Rather than returning a single bit for each button in the group, an array returns an index in each field that corresponds to the pressed button (like keyboard scan codes). An out-of range value in and array field is considered no controls asserted. Buttons or keys in an array that are simultaneously pressed need to be reported in multiple fields. Therefore, the number of fields in an array input item (Report Count) dictates the maximum number of simultaneous controls that can be reported. A keyboard could report up to three simultaneous keys using an array with three 8-bit fields (Report Size = 8, Report Count = 3). Logical Minimum specifies the lowest index value returned by the array and Logical Maximum specifies the largest. The number of elements in the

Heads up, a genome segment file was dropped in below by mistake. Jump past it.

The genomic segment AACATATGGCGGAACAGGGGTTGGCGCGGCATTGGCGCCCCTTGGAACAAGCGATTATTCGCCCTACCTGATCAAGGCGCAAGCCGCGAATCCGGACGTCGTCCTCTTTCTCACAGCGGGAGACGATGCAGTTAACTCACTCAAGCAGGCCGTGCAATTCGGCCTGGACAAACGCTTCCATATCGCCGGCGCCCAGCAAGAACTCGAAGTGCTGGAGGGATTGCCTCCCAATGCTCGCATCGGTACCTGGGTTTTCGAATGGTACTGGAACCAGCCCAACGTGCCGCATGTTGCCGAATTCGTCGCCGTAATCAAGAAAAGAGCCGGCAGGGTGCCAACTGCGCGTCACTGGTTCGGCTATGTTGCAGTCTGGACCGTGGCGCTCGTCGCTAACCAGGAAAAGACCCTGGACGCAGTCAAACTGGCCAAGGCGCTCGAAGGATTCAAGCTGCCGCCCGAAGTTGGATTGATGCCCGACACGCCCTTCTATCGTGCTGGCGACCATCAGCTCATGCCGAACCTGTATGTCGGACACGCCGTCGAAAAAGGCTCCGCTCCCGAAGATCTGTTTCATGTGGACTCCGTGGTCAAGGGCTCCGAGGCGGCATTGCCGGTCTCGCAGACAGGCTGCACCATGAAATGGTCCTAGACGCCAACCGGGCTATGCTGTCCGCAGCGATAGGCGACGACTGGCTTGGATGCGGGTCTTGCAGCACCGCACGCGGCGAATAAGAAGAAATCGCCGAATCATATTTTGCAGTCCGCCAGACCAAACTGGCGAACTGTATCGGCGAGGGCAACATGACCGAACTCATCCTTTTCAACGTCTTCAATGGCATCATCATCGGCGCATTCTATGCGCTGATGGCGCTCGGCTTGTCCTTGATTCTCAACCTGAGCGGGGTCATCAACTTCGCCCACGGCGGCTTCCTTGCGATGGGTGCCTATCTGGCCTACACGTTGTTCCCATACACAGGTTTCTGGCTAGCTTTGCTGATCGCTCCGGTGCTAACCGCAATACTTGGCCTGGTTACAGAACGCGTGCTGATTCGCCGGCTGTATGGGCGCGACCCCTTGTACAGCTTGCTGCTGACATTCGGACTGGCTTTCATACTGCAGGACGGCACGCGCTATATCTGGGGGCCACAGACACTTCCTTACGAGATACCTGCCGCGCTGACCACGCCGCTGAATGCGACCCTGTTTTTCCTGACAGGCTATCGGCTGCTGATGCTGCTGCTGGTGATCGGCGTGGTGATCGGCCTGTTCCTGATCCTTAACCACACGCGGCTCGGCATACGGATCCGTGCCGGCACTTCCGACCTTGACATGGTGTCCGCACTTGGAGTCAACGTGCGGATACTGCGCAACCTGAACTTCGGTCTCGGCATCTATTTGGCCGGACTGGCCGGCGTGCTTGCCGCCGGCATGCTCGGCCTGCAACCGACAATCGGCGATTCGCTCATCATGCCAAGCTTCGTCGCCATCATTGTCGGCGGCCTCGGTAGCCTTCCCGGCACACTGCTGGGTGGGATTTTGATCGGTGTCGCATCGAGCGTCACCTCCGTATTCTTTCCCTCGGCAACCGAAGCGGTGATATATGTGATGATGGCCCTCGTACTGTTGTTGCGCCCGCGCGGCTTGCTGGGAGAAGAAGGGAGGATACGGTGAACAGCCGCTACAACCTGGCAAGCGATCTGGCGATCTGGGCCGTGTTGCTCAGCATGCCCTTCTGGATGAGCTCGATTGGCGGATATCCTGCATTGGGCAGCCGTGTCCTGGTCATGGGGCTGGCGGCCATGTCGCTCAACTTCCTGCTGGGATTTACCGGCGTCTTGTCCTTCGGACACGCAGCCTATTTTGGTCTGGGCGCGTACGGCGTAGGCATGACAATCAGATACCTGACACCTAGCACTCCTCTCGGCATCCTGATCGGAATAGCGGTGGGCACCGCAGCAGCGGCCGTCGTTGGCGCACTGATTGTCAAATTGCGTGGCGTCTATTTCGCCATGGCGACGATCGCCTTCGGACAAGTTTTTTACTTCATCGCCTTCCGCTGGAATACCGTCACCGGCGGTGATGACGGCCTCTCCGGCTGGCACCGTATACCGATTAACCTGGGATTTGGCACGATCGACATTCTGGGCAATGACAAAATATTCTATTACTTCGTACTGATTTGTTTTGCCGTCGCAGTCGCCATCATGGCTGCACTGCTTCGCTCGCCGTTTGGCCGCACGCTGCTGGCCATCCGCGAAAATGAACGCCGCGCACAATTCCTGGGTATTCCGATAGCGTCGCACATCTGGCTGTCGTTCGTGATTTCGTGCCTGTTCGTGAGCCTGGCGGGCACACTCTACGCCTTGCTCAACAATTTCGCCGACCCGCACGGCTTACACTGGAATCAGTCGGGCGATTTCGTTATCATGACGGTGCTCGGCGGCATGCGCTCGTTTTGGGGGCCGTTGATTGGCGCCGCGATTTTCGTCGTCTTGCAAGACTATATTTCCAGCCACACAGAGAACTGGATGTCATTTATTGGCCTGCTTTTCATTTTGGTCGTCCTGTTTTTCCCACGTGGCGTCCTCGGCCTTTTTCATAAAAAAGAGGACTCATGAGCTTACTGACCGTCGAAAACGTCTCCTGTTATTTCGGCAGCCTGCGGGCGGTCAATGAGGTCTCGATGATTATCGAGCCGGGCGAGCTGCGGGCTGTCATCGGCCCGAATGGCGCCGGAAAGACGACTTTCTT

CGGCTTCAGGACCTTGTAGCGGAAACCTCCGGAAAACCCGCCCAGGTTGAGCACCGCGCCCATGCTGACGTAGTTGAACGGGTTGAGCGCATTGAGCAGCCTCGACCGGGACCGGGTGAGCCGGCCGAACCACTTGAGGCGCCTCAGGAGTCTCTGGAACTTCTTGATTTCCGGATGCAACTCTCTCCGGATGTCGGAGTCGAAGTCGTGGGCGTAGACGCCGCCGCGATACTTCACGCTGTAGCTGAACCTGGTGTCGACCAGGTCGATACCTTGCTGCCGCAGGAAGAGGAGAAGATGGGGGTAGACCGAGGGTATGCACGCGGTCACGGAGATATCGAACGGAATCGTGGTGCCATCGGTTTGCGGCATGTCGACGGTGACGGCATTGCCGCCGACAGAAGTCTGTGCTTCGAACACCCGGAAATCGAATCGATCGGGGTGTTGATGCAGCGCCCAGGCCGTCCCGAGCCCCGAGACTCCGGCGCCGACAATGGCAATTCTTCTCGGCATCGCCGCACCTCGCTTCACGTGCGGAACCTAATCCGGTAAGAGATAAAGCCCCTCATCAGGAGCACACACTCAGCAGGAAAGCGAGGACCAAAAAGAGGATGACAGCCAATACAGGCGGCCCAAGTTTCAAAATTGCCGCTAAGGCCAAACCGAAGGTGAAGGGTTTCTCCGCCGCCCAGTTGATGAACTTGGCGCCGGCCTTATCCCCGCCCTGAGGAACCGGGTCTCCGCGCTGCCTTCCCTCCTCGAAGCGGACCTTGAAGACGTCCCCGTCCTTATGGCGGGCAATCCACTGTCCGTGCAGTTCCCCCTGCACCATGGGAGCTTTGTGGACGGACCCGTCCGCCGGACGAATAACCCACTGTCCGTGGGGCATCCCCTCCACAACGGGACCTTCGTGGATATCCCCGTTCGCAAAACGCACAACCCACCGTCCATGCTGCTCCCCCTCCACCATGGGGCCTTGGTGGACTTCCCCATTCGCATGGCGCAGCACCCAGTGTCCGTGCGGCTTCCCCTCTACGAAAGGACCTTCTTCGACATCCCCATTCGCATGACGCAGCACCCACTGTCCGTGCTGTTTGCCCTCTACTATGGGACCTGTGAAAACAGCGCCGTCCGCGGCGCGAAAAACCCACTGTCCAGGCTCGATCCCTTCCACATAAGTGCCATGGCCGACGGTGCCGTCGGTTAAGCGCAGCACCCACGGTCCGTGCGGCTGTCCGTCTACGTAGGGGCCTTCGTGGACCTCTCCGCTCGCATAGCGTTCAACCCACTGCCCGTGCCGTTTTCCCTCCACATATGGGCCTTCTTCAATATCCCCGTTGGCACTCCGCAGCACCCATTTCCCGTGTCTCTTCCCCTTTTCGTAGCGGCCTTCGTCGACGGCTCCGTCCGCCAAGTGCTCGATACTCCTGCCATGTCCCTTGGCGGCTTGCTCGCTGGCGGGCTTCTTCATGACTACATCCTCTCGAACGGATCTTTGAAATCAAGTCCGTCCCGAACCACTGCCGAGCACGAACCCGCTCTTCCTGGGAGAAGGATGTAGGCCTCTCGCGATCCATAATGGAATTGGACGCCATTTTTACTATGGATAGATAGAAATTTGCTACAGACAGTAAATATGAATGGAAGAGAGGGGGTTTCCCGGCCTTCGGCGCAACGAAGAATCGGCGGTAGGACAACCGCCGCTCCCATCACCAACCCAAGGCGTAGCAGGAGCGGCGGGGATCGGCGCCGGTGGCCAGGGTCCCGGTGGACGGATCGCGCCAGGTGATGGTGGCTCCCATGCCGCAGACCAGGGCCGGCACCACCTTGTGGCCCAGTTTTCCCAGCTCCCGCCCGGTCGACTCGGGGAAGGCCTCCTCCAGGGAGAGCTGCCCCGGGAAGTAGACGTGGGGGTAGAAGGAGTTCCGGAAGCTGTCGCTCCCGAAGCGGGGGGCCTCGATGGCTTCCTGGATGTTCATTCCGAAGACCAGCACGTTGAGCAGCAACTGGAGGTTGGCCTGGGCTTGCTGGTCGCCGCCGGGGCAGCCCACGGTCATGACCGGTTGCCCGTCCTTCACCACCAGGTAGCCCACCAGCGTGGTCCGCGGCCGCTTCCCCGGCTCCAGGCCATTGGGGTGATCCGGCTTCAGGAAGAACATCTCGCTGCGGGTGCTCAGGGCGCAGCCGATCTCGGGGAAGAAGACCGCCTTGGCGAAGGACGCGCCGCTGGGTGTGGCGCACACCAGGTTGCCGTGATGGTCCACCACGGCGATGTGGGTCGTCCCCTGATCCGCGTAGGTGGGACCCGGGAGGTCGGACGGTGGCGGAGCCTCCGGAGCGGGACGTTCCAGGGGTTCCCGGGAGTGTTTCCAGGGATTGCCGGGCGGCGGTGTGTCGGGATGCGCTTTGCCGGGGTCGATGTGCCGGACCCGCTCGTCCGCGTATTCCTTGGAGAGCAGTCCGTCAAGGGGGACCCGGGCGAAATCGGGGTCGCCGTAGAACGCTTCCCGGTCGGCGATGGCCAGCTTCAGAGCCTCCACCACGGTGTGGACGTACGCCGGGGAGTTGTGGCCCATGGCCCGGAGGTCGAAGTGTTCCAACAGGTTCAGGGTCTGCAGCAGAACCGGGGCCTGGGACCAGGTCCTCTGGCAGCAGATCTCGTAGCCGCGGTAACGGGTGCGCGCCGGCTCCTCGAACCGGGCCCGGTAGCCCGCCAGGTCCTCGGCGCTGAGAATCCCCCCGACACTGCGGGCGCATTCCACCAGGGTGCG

array can be deduced by examining the difference between Logical Minimum and Logical Maximum
    (number of elements = Logical Maximum - Logical Minimum + 1).

  • by Shempster ( 2523982 ) on Tuesday August 14, 2012 @02:59PM (#40987765)

    Sounds like an ad, but seriously I found the best advice there.

    It is a decent read. And they did post a deal-breaker (for me anyway):

    The mini-USB jack on the (Rosewill Cherry MX series) keyboard is not very sturdy. Lateral pressure on the protruding USB cable can fracture the solder on the tabs that help secure the connector to the internal PCB, causing the jack to push into the keyboard the next time the cable is plugged in...

    What were they thinking?

Nondeterminism means never having to say you are wrong.